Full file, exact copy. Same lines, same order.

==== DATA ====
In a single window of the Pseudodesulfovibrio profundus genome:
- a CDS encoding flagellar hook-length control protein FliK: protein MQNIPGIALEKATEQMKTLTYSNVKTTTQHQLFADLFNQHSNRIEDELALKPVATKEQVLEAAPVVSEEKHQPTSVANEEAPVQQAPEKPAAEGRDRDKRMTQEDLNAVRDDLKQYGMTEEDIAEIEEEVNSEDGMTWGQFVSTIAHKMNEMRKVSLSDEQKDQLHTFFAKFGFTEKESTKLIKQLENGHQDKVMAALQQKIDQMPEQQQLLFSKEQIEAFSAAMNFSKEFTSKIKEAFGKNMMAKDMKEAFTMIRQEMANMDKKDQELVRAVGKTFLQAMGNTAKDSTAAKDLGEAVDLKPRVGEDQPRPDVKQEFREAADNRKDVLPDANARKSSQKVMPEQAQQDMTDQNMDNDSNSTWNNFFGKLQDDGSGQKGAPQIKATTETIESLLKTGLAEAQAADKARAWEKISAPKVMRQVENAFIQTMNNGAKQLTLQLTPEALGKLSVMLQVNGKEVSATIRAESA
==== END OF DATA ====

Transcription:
In a single window of the Pseudodesulfovibrio profundus genome:
- a CDS encoding flagellar hook-length control protein FliK: protein MQNIPGIALEKATEQMKTLTYSNVKTTTQHQLFADLFNQHSNRIEDELALKPVATKEQVLEAAPVVSEEKHQPTSVANEEAPVQQAPEKPAAEGRDRDKRMTQEDLNAVRDDLKQYGMTEEDIAEIEEEVNSEDGMTWGQFVSTIAHKMNEMRKVSLSDEQKDQLHTFFAKFGFTEKESTKLIKQLENGHQDKVMAALQQKIDQMPEQQQLLFSKEQIEAFSAAMNFSKEFTSKIKEAFGKNMMAKDMKEAFTMIRQEMANMDKKDQELVRAVGKTFLQAMGNTAKDSTAAKDLGEAVDLKPRVGEDQPRPDVKQEFREAADNRKDVLPDANARKSSQKVMPEQAQQDMTDQNMDNDSNSTWNNFFGKLQDDGSGQKGAPQIKATTETIESLLKTGLAEAQAADKARAWEKISAPKVMRQVENAFIQTMNNGAKQLTLQLTPEALGKLSVMLQVNGKEVSATIRAESA